Instead of having the -3 penalty for additional actions accumulate only on those additional actions, our house rules apply the maximum penalty across all actions. So if Drew does three actions in one round, all three of them occur at -6. This is intended to reflect the fact that fitting in more actions requires rushing the earlier ones as well as the later ones. This also gets around the strange problem in the original rules where moving at the end of your shooting actions doesn’t penalize them – so Drew can squeeze off three short bursts and then run 9m, but if she does this in a different order her shots are horribly penalized. The implication of such a rule is that whether she does 1 action or 6 in a round, Drew only rushes the later actions … this is weird. The revised rule also stops Drew from laying down intense death as soon as combat starts. Instead of her first three of six actions being guaranteed to hit, all of them would need a critical to hit. With three actions at -6, once you factor in the +3 for short bursts, she is still guaranteed to hit with all of them; but adding more actions will make all of them have a high risk of failure. So she actually has to trade off higher possible damage against higher minimum damage, and the combat is much more likely to extend into 2 or 3 rounds, which forces everyone involved to actually do things like look for cover, try to flank enemes, etc. Instead of just walking in and emptying the cartridge on the biggest, toughest dude.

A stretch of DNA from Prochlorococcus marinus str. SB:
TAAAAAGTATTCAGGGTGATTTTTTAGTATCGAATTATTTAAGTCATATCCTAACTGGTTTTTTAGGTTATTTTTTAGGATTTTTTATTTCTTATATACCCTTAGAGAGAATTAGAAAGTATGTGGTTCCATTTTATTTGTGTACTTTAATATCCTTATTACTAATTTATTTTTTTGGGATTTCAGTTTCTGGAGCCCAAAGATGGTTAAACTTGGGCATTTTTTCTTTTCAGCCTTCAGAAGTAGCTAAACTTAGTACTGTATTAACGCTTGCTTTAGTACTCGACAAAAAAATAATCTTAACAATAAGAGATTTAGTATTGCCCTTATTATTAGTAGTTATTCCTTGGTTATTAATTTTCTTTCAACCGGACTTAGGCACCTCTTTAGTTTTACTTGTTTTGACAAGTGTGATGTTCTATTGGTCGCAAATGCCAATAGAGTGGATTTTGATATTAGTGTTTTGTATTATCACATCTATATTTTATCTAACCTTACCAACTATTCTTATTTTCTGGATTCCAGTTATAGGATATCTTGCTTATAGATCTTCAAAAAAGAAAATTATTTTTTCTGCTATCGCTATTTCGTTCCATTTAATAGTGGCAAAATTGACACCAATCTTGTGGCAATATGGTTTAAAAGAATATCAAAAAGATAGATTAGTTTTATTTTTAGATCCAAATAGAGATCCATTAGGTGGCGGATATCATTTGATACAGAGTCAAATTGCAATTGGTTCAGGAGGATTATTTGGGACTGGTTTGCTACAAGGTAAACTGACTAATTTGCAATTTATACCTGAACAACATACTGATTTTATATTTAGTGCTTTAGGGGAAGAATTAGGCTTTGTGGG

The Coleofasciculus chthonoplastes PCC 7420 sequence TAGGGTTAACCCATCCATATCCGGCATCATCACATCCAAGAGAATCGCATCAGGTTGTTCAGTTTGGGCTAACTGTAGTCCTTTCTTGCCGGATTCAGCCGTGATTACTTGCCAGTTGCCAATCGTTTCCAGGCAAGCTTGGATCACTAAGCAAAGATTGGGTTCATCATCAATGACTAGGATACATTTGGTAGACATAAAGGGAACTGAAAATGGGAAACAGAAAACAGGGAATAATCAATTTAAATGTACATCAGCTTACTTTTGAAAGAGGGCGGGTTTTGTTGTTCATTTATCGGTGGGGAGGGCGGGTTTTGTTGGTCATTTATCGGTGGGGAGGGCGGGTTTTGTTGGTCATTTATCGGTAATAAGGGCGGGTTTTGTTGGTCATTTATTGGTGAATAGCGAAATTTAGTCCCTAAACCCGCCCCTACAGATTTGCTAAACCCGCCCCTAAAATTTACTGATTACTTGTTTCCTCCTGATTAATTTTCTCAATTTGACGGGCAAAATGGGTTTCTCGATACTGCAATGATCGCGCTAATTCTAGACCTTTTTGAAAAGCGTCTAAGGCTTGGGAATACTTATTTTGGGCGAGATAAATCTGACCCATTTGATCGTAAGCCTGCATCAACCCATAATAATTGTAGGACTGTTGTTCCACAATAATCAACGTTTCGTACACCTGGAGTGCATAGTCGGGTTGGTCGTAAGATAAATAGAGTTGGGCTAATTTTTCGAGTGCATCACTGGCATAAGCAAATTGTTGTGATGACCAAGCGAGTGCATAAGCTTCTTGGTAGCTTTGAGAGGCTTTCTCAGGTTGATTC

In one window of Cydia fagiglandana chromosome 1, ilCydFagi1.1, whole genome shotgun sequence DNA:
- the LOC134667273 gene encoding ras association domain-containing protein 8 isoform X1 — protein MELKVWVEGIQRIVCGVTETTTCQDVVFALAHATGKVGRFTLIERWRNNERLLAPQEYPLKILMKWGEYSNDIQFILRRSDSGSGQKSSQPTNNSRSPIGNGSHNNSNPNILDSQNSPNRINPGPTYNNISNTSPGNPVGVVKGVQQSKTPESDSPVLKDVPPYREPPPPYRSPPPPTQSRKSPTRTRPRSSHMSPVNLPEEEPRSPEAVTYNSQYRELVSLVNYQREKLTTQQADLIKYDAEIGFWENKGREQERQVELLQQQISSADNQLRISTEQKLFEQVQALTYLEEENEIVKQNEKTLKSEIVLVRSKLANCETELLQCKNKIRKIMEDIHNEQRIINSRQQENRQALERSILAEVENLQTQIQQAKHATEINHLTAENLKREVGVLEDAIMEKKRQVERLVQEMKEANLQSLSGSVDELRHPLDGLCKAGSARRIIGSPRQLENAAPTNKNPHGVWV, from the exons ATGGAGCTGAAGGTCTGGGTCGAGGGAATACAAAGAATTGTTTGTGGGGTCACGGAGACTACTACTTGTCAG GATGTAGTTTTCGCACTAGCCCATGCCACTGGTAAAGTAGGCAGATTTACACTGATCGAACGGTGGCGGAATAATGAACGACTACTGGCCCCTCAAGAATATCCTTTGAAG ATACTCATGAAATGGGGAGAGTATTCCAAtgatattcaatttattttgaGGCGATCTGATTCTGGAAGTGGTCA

The idea that Drew has to rush all her actions to fit in later ones only really works if she has determined her whole sequence of actions before she starts. Combat rounds in Cyberpunk are really fast – 10 seconds I think – so it makes sense that you can’t run 12 m and then suddenly decide to reel off three unsteady shots. To reflect this, we have a called action house rule. At the beginning of every round, every player has to call the action of their PC for that round, and the GM calls what his characters will do. These actions are called in order of initiative from lowest to highest, so the person acting first in the round will know what everyone else is doing, but the person acting last will not. So if the slowest person says “I’m running across the road to cover” the fastest person can say “I will lay down suppressive fire on the road.” PCs can change their actions halfway through the round, but this uses one action itself, so changing your action halfway through will penalize all remaining actions by -3.